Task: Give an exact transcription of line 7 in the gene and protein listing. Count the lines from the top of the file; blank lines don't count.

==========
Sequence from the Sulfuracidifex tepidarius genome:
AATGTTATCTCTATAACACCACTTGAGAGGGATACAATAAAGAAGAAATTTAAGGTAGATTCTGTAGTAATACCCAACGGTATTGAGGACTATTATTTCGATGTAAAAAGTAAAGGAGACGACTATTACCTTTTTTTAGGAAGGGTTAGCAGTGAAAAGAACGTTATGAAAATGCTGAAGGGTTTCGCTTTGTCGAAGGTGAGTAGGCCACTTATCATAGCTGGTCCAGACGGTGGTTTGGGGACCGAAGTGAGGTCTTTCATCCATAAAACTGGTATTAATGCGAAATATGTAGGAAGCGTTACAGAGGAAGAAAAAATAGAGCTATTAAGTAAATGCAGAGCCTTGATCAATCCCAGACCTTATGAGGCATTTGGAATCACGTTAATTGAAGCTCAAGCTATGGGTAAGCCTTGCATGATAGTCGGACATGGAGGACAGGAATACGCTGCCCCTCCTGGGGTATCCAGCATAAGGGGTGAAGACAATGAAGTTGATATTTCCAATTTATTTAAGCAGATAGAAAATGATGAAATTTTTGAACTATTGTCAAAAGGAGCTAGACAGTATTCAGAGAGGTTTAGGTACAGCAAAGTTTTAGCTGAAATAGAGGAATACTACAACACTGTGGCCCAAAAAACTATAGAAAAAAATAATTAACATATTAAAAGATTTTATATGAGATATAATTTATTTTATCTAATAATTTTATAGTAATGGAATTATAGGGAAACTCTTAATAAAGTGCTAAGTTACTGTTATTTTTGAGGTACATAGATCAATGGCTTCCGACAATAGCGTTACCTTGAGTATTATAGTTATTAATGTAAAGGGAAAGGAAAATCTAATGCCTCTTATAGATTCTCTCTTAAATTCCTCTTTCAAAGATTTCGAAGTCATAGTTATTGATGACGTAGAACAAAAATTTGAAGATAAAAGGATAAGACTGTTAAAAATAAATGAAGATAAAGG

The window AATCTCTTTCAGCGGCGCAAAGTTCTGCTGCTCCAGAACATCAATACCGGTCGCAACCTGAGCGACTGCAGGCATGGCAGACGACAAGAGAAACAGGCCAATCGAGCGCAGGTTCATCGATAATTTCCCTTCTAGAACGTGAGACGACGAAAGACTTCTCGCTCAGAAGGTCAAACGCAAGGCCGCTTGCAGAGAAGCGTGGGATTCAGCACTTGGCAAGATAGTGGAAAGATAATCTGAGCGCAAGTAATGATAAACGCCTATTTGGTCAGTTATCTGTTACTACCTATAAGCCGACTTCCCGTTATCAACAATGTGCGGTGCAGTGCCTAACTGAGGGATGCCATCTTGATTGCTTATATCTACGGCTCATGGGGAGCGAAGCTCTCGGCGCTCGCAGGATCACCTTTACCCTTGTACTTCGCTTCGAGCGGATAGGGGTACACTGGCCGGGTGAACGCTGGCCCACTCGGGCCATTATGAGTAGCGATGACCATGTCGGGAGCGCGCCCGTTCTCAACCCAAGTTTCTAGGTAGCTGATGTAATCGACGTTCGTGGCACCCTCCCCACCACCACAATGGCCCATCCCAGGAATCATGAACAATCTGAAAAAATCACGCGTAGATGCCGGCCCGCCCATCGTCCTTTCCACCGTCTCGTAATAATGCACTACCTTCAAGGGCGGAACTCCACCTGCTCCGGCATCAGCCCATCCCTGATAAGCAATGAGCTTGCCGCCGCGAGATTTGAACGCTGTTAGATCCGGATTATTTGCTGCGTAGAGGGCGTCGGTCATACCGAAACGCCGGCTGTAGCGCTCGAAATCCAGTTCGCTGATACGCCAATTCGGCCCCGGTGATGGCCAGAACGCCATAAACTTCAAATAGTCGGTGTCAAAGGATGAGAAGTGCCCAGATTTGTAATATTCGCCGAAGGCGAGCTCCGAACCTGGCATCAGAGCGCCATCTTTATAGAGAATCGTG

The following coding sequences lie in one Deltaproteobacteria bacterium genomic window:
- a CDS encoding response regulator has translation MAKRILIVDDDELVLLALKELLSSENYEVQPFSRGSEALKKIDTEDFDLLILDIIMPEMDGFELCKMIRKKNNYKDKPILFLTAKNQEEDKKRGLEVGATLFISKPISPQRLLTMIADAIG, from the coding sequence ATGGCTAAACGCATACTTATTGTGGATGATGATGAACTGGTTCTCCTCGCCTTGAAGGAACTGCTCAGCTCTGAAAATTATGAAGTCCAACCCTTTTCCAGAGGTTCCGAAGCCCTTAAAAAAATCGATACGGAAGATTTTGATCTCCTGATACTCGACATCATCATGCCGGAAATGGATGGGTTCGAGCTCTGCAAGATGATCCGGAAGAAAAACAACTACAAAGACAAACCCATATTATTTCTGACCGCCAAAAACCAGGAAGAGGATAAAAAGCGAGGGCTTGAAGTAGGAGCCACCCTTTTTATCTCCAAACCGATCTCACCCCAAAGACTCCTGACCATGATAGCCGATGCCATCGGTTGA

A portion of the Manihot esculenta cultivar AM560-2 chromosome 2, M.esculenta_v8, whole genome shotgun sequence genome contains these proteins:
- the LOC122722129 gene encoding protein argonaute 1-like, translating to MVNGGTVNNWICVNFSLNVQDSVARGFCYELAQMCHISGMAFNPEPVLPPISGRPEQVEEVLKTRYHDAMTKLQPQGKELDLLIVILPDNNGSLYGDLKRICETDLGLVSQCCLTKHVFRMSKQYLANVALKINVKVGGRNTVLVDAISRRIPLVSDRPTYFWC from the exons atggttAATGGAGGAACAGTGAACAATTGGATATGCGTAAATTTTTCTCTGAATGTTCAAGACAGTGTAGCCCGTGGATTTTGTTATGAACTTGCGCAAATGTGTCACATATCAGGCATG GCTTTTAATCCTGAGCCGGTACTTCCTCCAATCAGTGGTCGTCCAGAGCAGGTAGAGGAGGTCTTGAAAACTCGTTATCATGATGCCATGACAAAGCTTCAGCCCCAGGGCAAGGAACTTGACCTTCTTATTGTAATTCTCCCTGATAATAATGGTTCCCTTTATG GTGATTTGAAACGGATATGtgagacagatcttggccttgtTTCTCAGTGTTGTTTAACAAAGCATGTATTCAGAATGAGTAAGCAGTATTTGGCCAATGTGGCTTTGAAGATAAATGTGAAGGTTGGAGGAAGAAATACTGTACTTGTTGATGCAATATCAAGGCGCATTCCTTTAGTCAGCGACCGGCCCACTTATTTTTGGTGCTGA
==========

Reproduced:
- the LOC122722129 gene encoding protein argonaute 1-like, translating to MVNGGTVNNWICVNFSLNVQDSVARGFCYELAQMCHISGMAFNPEPVLPPISGRPEQVEEVLKTRYHDAMTKLQPQGKELDLLIVILPDNNGSLYGDLKRICETDLGLVSQCCLTKHVFRMSKQYLANVALKINVKVGGRNTVLVDAISRRIPLVSDRPTYFWC from the exons atggttAATGGAGGAACAGTGAACAATTGGATATGCGTAAATTTTTCTCTGAATGTTCAAGACAGTGTAGCCCGTGGATTTTGTTATGAACTTGCGCAAATGTGTCACATATCAGGCATG GCTTTTAATCCTGAGCCGGTACTTCCTCCAATCAGTGGTCGTCCAGAGCAGGTAGAGGAGGTCTTGAAAACTCGTTATCATGATGCCATGACAAAGCTTCAGCCCCAGGGCAAGGAACTTGACCTTCTTATTGTAATTCTCCCTGATAATAATGGTTCCCTTTATG GTGATTTGAAACGGATATGtgagacagatcttggccttgtTTCTCAGTGTTGTTTAACAAAGCATGTATTCAGAATGAGTAAGCAGTATTTGGCCAATGTGGCTTTGAAGATAAATGTGAAGGTTGGAGGAAGAAATACTGTACTTGTTGATGCAATATCAAGGCGCATTCCTTTAGTCAGCGACCGGCCCACTTATTTTTGGTGCTGA